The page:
"Egypt's notorious state security forces - currently known as National Security - are back and operating at full capacity, employing the same methods of torture and other ill-treatment used during the darkest hours of the Mubarak era," said Hassiba Hadj Sahraoui, deputy director of Amnesty's Middle East and North Africa program.

The government of President Abdel Fattah al-Sisi, who led the army ouster of Morsi, says it is committed to a democratic transition and the rule of law following the 2011 uprising.

You May Like

Could Nemtsov Threaten Putin in Death as in Life?

Dynamic and debonair opposition leader had supported liberal economic reforms, criticized Russian president's aggression in Ukraine More

Oil Smuggling Highlights Challenges in Shutting Down IS Finances

Pentagon spokesman says Islamic State 'certainly continues to get revenue from the oil industry black market' but that airstrikes have made a dent More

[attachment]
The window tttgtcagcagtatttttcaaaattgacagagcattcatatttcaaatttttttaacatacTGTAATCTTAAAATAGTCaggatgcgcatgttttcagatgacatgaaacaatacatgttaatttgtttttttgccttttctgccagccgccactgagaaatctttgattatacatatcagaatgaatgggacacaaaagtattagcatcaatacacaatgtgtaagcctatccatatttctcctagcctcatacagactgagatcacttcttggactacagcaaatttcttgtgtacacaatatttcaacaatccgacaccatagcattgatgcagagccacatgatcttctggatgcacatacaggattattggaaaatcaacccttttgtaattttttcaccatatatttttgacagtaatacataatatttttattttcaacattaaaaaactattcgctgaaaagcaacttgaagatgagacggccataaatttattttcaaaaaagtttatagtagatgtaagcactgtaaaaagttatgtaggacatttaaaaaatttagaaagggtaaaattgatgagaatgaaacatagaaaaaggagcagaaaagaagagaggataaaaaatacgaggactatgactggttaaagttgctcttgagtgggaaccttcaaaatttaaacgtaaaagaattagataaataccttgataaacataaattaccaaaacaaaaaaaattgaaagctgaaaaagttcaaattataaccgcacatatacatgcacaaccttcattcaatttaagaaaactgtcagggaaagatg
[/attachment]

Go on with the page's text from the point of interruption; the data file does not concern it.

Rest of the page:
India Focuses on Infrastructure, Investment to Propel Economy

Government expects economy to grow at 8 to 8.5 percent in next fiscal year More

Featured Videos

Your JavaScript is turned off or you have an old version of Adobe's Flash Player. Get the latest Flash player.
US Supreme Court Hears Hijab Discrimination Casei
X
Katherine Gypson
February 25, 2015 11:30 PM
The U.S. Supreme Court has heard opening arguments in a workplace religious discrimination case that examines whether a clothing store can refuse to hire a young woman for wearing the headscarf she says is a symbol of her Muslim faith. Katherine Gypson reports from the Supreme Court.
Video

Video US Supreme Court Hears Hijab Discrimination Case

The U.S. Supreme Court has heard opening arguments in a workplace religious discrimination case that examines whether a clothing store can refuse to hire a young woman for wearing the headscarf she says is a symbol of her Muslim faith. Katherine Gypson reports from the Supreme Court.
Video